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Island Hopping in Cape Verde – Trade Winds, tropical sun and island exploration

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Embark Disembark Vessel DurationVoyage No
Thu 24-02-2022, 17:00Sal, Cape Verde Mon 07-03-2022, 09:00Sal, Cape Verde Oosterschelde 11 NightsOS240222

Turtles, tropical sun, flying fish, local fishermen catching wahoo and trade wind sailing between 9 volcanic islands, (no active volcanoes) on a Dutch tall ship that has sailed around the world twice. This is Oosterschelde’s favourite winter sailing ground and we think its as good as the Caribbean, but without much mainstream tourism once you leave Sal. Be as energetic or chilled as you like. Jeep safaris and walks ashore are optional but a great way of sampling the culture and different landscapes on each island.

  • Voyage
  • Vessel

VOYAGE HIGHLIGHTS

  • Islands 100 miles apart, and closer day sails
  • Trade winds & sensational blue water sailing
  • Winter Sun and tropical 22-25 degrees C
  • island jeep safaris with shared costs
  • Mountain walks amongst lush crops
  • miles of sandy beaches, shipwrecks & turtles
  • Sea rich in wahoo, turtles& tuna
  • Traditional music & African Culture
  • No light pollution & few tourists

Oosterschelde

Vessel type / Rig Three Masted Schooner
Guest Berths 24
Beam 25ft
Draft 9.8ft
Deck Length 131ft
Overall Length 164ft
Tonnage 400 tons
Year Built 1917/1992
More about the Vessel

Voyage Description

IDEAL VOYAGE FOR…

Anyone who likes the idea of sailing amongst tropical sun, big swell and blue seas, cooling sea spray and flying fish, but wants to explore islands and a different culture too. The sailing winds are generally fantastic as this island group sits squarely in the NE trade wind belt and Oosterschelde has a lot of canvas.

The cabins and below deck spaces are elegant and spacious and this big steel ship sits pretty steady in the Cape verde anchorages so it suits guests who want to be comfortable.

A good choice for solo travellers, couples and keen walkers who want a unique travel experience first, and life at sea on a sailing ship as a bonus.  These voyages are popular, so there is generally plenty of keen guest crew and professional crew to pull on ropes if you fancy taking more relaxed approach to your holiday. Going aloft is not compulsory, but you do need enough agility to climb down a short boarding ladder into the ships inflatable dinghy, and landings on quays and beaches can be a bit bouncy if the swell is running. Nice and warm though.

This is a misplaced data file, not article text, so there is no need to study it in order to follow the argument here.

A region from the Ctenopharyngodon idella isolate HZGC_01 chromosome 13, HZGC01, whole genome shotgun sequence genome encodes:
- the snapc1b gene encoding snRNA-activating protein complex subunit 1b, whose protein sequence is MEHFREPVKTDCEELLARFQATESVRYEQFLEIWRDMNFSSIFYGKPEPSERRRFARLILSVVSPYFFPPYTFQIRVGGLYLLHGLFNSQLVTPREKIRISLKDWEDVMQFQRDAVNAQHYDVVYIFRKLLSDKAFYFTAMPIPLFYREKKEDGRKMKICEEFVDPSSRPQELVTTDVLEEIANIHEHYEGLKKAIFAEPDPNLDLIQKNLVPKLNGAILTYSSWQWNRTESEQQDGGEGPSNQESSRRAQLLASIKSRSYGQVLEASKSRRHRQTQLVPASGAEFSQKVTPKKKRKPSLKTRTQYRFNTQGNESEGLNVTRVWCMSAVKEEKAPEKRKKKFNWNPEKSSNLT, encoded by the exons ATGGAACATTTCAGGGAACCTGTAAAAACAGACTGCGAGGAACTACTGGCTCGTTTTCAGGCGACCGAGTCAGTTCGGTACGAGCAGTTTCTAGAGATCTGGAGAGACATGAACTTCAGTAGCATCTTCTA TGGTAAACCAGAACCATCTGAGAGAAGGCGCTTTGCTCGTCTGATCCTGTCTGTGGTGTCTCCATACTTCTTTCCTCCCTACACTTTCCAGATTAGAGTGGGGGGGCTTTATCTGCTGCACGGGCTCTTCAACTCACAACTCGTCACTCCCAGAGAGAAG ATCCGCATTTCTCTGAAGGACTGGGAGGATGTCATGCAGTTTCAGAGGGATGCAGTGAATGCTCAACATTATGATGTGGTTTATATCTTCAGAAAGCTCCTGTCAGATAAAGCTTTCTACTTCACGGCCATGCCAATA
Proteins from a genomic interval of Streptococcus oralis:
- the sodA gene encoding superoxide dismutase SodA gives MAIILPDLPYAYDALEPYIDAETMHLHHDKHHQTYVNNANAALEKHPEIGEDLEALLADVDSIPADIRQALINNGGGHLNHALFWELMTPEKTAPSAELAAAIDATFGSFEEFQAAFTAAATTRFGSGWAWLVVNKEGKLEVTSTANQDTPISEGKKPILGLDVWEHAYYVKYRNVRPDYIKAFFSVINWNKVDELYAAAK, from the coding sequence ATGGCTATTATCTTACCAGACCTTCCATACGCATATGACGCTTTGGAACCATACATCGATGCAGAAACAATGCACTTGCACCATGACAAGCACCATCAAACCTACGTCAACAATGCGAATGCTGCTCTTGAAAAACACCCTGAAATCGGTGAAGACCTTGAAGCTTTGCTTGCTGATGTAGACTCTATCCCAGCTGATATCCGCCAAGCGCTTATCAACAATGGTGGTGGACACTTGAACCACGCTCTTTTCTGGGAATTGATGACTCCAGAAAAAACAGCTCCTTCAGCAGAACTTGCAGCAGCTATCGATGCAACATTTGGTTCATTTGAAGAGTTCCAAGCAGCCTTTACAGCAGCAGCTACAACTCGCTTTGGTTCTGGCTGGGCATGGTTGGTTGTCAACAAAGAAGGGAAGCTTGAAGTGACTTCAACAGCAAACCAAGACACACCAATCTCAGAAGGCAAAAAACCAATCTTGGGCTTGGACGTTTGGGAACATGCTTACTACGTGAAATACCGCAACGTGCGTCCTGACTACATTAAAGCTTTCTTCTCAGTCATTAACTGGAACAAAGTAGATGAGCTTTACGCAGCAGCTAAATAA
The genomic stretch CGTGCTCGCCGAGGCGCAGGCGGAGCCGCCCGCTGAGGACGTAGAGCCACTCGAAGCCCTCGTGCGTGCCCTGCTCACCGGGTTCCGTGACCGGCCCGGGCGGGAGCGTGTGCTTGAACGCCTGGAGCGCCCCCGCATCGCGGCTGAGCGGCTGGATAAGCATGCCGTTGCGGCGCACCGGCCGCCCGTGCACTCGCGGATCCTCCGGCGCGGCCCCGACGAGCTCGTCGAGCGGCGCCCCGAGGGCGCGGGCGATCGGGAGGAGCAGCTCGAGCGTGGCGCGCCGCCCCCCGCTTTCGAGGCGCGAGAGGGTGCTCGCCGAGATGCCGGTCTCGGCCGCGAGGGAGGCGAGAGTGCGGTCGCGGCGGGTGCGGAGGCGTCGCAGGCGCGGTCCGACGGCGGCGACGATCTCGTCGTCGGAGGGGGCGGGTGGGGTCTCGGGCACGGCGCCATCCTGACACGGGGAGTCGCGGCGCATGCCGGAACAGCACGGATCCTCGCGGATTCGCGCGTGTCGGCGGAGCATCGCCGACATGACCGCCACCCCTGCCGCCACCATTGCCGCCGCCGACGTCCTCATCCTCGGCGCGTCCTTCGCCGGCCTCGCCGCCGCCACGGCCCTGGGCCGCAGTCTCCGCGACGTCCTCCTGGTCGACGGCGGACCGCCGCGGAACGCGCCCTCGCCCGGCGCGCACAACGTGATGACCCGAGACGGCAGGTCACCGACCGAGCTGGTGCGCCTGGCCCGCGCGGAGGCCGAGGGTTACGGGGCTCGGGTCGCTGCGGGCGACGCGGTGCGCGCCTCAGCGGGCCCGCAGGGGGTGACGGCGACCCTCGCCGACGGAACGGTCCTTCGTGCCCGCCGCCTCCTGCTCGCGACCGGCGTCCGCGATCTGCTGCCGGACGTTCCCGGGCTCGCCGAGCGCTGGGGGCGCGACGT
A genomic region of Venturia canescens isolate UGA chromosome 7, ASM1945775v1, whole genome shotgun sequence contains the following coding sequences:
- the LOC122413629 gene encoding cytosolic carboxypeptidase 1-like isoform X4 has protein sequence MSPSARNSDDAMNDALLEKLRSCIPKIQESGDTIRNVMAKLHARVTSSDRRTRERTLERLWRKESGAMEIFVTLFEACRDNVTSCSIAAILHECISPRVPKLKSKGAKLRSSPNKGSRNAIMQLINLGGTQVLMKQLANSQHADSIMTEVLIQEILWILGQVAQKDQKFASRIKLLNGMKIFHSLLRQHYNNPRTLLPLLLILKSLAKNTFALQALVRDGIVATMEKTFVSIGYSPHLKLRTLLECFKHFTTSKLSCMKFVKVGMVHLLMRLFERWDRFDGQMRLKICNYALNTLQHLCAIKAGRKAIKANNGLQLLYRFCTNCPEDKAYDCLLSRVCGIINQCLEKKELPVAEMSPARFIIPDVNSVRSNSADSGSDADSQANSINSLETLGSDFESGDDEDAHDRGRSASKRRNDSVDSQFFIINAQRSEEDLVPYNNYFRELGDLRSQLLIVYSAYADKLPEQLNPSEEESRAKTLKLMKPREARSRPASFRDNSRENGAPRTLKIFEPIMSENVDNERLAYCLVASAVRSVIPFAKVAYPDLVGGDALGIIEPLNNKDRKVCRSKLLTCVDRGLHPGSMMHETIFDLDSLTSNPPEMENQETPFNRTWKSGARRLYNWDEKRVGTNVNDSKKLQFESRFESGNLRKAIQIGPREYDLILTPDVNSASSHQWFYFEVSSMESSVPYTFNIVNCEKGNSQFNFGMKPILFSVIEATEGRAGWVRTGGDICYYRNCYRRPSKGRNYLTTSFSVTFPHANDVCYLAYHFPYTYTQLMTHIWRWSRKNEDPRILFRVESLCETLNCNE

VOYAGE HIGHLIGHTS

  • Islands 100 miles apart, and closer day sails
  • Trade winds & sensational blue water sailing
  • Winter Sun and tropical 22-25 degrees C
  • island jeep safaris with shared costs
  • Mountain walks amongst lush crops
  • miles of sandy beaches, shipwrecks & turtles
  • Sea rich in wahoo, turtles & tuna
  • Traditional music & African Culture
  • No light pollution & few tourists
local boats in Cape Verde
local boats in Cape Verde

FULL VOYAGE DESCRIPTION

Oosterschelde is the expert vessel in these cruising grounds. In the early days she employed local Cape Verdean guides to sail with the ship and arrange tours on each island on arrival. The ships crew now have enough contacts of their own and have developed a great itinerary. It might not exactly be the same each 11 day voyage, but they do know how to create an active winter sun holiday that has just about everything from diving off the bowsprit to sharing a ‘Catchpa Stew’ with local families.

The Cape Verde (Cabo Verde) are a tropical island group are well south of the Canaries on about the same latitude as St Lucia in the Caribbean. They lie off the West African coast of Senegal and slap bang in the North East trade wind belt. Hot sun, a constant strong breeze (typically force 4-7) and a mix of islands – some of which are 100 miles apart and others only half a day distant, creates a world class cruising ground for those who prefer anchorages and islands to explore without hordes of tourists.

Going ashore to the island of Sal. Your landing is normally a beach
Your landing is normally a beach or a small quay. Photo by Arthur Smeets